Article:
The sports industry is engaged in a grand digital experiment with technology platforms. The latest test was announced last week, when the National Football League (NFL) sold its 10-game Thursday Night Football digital package to Amazon. As when Twitter held it last year, the games will be simulcast on network (CBS or NBC) and cable (NFL Network) television. However, unlike the free access Twitter offered, only Amazon Prime members will be able to watch Thursday night games this year. Given Prime’s non-exclusivity and pay wall, if Thursday Night Football on Amazon leads to increases in year-over-year viewership and contributes to the growth of Prime subscribers, the NFL and Amazon executives could call it a win.
As encouraging as that result would be, this experiment is really about the early 2020s, which is when the NFL will be making major decisions about distributors for its most valuable rights packages. How can tech companies like Amazon, Facebook, Google, Apple, Netflix, and Twitter become big rights winners at that point? And what can traditional broadcasters do now to avoid being left behind? This long-term sports rights game will be won through reach and revenue.
When sports leagues sell their live distribution rights, they want to maximize both reach and revenue. If technology companies can help leagues achieve these goals more effectively than their existing television partners, the sports media landscape will look dramatically different a decade from now.
Tech firms must prove their reach
There’s never been any doubt as to whether technology companies have the resources to invest in sports rights. The question has been whether such moves made long-term strategic sense for both parties. As technology platforms launch and grow competitive video businesses, they are beginning to put to rest concerns about their suitability as distribution partners, as they now have clear incentives to make rights deals successful over the long term.
If revenue is not a serious issue, tech firms will need to prove to leagues that they can reach and grow their fan bases better than existing network and cable TV partners. Amazon will have a timely opportunity.
First, the company should capitalize on its Amazon Prime bundle. Prime combines Amazon’s core e-commerce business, breakthrough personal voice assistant Alexa, and burgeoning video library, offering strong value to its customers. It reportedly has more than 66 million subscribers. To demonstrate its value, Amazon must not only show that subscribers watch sports on its platform, but also that it can use its renowned data analytics capabilities to persuade people to watch more. If it can tie in other Prime experiences—for example, ordering pizza, jerseys, and cleaning supplies through Alexa for a football party—then the sports package could be even more attractive to leagues.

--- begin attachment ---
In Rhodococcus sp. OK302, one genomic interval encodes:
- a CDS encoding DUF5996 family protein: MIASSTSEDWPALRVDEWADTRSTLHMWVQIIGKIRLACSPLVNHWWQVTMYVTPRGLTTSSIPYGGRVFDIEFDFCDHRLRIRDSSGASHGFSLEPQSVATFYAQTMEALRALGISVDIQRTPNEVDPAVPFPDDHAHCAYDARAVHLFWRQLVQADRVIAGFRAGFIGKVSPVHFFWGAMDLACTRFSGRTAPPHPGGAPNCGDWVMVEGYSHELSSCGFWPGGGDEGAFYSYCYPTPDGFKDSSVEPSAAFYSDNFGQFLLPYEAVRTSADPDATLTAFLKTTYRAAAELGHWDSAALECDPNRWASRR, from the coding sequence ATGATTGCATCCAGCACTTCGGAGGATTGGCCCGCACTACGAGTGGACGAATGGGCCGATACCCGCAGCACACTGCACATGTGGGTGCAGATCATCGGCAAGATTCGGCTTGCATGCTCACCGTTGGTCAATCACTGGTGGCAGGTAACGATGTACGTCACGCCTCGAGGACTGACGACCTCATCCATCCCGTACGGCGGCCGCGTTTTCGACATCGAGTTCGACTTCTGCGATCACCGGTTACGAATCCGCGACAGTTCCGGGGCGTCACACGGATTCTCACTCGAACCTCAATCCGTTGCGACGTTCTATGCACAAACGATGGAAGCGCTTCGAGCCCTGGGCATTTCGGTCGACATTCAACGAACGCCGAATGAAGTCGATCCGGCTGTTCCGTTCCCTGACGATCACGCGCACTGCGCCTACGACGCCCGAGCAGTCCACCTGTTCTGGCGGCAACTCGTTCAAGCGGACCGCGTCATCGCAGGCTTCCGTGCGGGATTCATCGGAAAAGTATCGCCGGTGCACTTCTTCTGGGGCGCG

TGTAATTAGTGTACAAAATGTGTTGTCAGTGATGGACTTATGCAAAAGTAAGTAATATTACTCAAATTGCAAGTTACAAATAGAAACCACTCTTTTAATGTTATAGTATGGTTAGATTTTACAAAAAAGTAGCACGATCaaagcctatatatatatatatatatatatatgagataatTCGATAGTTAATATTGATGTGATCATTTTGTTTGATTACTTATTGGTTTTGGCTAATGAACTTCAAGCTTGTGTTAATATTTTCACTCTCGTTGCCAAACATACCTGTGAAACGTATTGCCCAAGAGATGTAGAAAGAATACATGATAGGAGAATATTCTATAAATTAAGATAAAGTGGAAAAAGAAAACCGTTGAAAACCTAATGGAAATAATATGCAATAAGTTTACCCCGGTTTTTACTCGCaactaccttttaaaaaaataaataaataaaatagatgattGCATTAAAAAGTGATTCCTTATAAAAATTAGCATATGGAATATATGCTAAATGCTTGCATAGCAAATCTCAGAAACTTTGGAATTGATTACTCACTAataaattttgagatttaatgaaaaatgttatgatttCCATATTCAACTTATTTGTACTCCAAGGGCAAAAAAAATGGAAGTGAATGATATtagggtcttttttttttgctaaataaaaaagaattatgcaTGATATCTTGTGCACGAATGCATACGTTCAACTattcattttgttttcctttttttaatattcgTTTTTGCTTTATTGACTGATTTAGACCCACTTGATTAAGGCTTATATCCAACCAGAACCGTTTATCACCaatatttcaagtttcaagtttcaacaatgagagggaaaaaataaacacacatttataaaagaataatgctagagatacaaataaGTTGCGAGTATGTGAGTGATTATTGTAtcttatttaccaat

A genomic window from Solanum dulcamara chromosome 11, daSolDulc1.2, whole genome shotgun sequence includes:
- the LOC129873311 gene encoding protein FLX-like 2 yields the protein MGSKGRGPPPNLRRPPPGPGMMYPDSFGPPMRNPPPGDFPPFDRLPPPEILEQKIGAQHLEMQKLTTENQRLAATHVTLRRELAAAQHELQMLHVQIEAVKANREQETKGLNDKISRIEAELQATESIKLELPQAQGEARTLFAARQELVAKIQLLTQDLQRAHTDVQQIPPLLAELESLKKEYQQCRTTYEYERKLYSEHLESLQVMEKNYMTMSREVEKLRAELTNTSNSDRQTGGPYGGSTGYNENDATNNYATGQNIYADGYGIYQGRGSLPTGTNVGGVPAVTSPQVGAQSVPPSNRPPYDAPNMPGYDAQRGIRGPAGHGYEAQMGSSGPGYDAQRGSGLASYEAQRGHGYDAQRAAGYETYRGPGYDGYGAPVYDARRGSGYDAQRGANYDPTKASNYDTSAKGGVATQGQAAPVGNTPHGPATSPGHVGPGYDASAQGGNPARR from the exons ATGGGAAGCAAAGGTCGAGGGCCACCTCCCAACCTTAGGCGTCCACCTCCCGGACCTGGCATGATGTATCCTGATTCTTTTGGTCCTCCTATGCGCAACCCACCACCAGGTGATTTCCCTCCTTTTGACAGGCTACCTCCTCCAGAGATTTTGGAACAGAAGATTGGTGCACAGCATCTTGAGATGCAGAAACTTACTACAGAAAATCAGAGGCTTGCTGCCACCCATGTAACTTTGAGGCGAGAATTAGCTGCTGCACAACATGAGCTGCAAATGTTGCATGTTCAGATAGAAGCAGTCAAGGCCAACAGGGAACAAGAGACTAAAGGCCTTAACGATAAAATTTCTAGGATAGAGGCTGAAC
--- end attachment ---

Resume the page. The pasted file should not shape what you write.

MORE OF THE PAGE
Second, Amazon must show growth in international fan bases. Amazon’s Prime business has prioritized international growth, especially as it relates to its battle with Netflix. As its video business expands, it will become more international in scope than the U.S.-based network and cable TV distributors. As most leagues are seeking global growth, this could be a key differentiator for Amazon and other global tech platforms.
Third, Amazon has an opportunity to innovate in the ways that fans watch live sports. It owns Twitch, an online live viewing platform for gamers, where millions congregate to watch and talk about e-sports. It is a compelling example of live video and social media coming together on one platform and could serve as inspiration as Amazon designs its live sports streams. Amazon should test new user interfaces and experiences that will make fans want to watch games on Amazon over traditional TV.
If technology firms like Amazon can capitalize on bundles, show that they can reach an international base, and innovate in how people experience live games, they will be winners in rights negotiations over the next decade. But where would that leave traditional TV broadcasters?
Sports leagues have been wedded to TV network and cable companies for decades. These legacy relationships in the sports industry must count for something—but how much? As TV ratings remain challenged and competition from tech firms mount, incumbents will have no guarantees that leagues will maintain the status quo in the 2020s and beyond.
To avoid being left behind, broadcasters must develop digital products that are true competitors to technology firms’ video streaming apps. In doing so, they must provide the same features that tech companies do: personalized recommendations based on fans’ preferences, social sharing capabilities, and customizable camera angles. They must distribute and market these products to attract a significant user base. And they must also ensure that revenue streams are healthy enough to compete in what will continue to be a bullish sports rights economy.
CBS, with its digital offering CBS All Access, and Disney, which is now invested in streaming company BAMTech, have been impressive first movers on this front. They are starting to prepare for a future where audiences watch and pay for video differently. Yet incumbent TV broadcasters have such a lucrative business model at the moment that they have little incentive to change. While tech firms continue innovating online, incumbents are failing to develop their own competing digital products quickly enough.
The NFL and other sports leagues are setting themselves up to be accessible through a variety of platforms and packages. If traditional TV broadcasters can still reliably deliver reach and revenue, they will stay in the mix. But if tech companies prove their worth in both areas over the next few years, Sunday afternoon football on Amazon Prime may not be as far-fetched as it sounds.